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Clinical and pathological continuum of multisystem TDP-43 proteinopathies


Geser, F; Martinez-Lage, M; Robinson, J; Uryu, K; Neumann, M; Brandmeir, N J; Xie, S X; Kwong, L K; Elman, L; McCluskey, L; Clark, C M; Malunda, J; Miller, B L; Zimmerman, E A; Qian, J; Van Deerlin, V; Grossman, M; Lee, V M Y; Trojanowski, J Q (2009). Clinical and pathological continuum of multisystem TDP-43 proteinopathies. Archives of Neurology, 66(2):180-189.

Abstract

OBJECTIVE: To determine the extent of transactivation response DNA-binding protein with a molecular weight of 43 kDa (TDP-43) pathology in the central nervous system of patients with clinically and autopsy-confirmed diagnoses of frontotemporal lobar degeneration with and without motor neuron disease and amyotrophic lateral sclerosis with and without cognitive impairment. DESIGN: Performance of immunohistochemical whole-central nervous system scans for evidence of pathological TDP-43 and retrospective clinical medical record review. SETTING: An academic medical center. PARTICIPANTS: We included 64 patients with clinically and pathologically confirmed frontotemporal lobar degeneration with ubiquitinated inclusions with or without motor neuron disease and amyotrophic lateral sclerosis with or without cognitive impairment. MAIN OUTCOME MEASURE: Neuronal and glial TDP-43 pathology. RESULTS: We found evidence of neuronal and glial TDP-43 pathology in all disease groups throughout the neuraxis, albeit with variations in the frequency, morphology, and distribution of TDP-43 lesions. Moreover, the major clinical manifestations (eg, cognitive impairments, motor neuron signs, extrapyramidal symptoms, neuropsychiatric features) were reflected by the predominant distribution and burden of TDP-43 pathology. CONCLUSION: These findings strongly suggest that amyotrophic lateral sclerosis, frontotemporal lobar degeneration with amyotrophic lateral sclerosis or motor neuron disease, and frontotemporal lobar degeneration with ubiquitinated inclusions are different manifestations of a multiple-system TDP-43 proteinopathy linked to similar mechanisms of neurodegeneration.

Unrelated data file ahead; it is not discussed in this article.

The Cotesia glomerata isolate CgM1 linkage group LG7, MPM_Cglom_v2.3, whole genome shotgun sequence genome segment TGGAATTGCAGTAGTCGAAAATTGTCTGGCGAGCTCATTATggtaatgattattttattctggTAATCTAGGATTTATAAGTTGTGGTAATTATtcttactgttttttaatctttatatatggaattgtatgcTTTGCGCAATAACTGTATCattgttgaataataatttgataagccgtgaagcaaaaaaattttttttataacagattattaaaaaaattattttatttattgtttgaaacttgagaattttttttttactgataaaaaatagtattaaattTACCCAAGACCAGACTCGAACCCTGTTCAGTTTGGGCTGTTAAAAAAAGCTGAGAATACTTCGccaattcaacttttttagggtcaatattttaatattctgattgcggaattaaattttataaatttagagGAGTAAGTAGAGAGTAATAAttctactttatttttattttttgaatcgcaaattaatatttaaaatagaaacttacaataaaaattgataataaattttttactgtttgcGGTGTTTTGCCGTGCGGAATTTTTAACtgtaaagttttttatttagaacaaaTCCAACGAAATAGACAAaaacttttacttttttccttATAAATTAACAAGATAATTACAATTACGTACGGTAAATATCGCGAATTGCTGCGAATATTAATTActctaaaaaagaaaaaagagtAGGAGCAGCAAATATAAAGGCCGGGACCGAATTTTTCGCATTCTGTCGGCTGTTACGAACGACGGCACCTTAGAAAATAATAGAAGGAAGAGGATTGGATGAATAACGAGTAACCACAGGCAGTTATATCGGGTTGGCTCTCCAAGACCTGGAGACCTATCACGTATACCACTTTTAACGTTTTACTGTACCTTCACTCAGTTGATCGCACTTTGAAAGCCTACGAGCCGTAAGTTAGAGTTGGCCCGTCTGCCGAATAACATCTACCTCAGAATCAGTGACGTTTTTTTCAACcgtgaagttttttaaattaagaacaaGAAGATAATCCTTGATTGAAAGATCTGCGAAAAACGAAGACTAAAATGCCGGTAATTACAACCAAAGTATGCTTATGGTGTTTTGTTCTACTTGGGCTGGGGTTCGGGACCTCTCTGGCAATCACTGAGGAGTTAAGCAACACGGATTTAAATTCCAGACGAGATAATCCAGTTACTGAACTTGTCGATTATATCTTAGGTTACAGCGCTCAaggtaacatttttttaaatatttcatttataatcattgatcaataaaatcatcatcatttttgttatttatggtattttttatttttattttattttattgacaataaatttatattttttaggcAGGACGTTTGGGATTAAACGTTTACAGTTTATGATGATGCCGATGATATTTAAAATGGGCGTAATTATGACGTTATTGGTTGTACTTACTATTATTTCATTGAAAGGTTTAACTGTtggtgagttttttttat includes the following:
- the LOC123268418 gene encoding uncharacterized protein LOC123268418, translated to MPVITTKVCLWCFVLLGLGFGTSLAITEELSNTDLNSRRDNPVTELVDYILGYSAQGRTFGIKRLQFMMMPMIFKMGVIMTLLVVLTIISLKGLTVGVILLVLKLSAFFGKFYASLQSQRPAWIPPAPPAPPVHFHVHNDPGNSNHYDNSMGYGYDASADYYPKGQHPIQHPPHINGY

Abstract

OBJECTIVE: To determine the extent of transactivation response DNA-binding protein with a molecular weight of 43 kDa (TDP-43) pathology in the central nervous system of patients with clinically and autopsy-confirmed diagnoses of frontotemporal lobar degeneration with and without motor neuron disease and amyotrophic lateral sclerosis with and without cognitive impairment. DESIGN: Performance of immunohistochemical whole-central nervous system scans for evidence of pathological TDP-43 and retrospective clinical medical record review. SETTING: An academic medical center. PARTICIPANTS: We included 64 patients with clinically and pathologically confirmed frontotemporal lobar degeneration with ubiquitinated inclusions with or without motor neuron disease and amyotrophic lateral sclerosis with or without cognitive impairment. MAIN OUTCOME MEASURE: Neuronal and glial TDP-43 pathology. RESULTS: We found evidence of neuronal and glial TDP-43 pathology in all disease groups throughout the neuraxis, albeit with variations in the frequency, morphology, and distribution of TDP-43 lesions. Moreover, the major clinical manifestations (eg, cognitive impairments, motor neuron signs, extrapyramidal symptoms, neuropsychiatric features) were reflected by the predominant distribution and burden of TDP-43 pathology. CONCLUSION: These findings strongly suggest that amyotrophic lateral sclerosis, frontotemporal lobar degeneration with amyotrophic lateral sclerosis or motor neuron disease, and frontotemporal lobar degeneration with ubiquitinated inclusions are different manifestations of a multiple-system TDP-43 proteinopathy linked to similar mechanisms of neurodegeneration.

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Additional indexing

Item Type:Journal Article, refereed, original work
Communities & Collections:04 Faculty of Medicine > University Hospital Zurich > Institute of Neuropathology
Dewey Decimal Classification:570 Life sciences; biology
610 Medicine & health
Language:English
Date:February 2009
Deposited On:03 Mar 2010 13:34
Last Modified:03 Aug 2017 15:15
Publisher:American Medical Association
ISSN:0003-9942
Free access at:PubMed ID. An embargo period may apply.
Publisher DOI:https://doi.org/10.1001/archneurol.2008.558
PubMed ID:19204154

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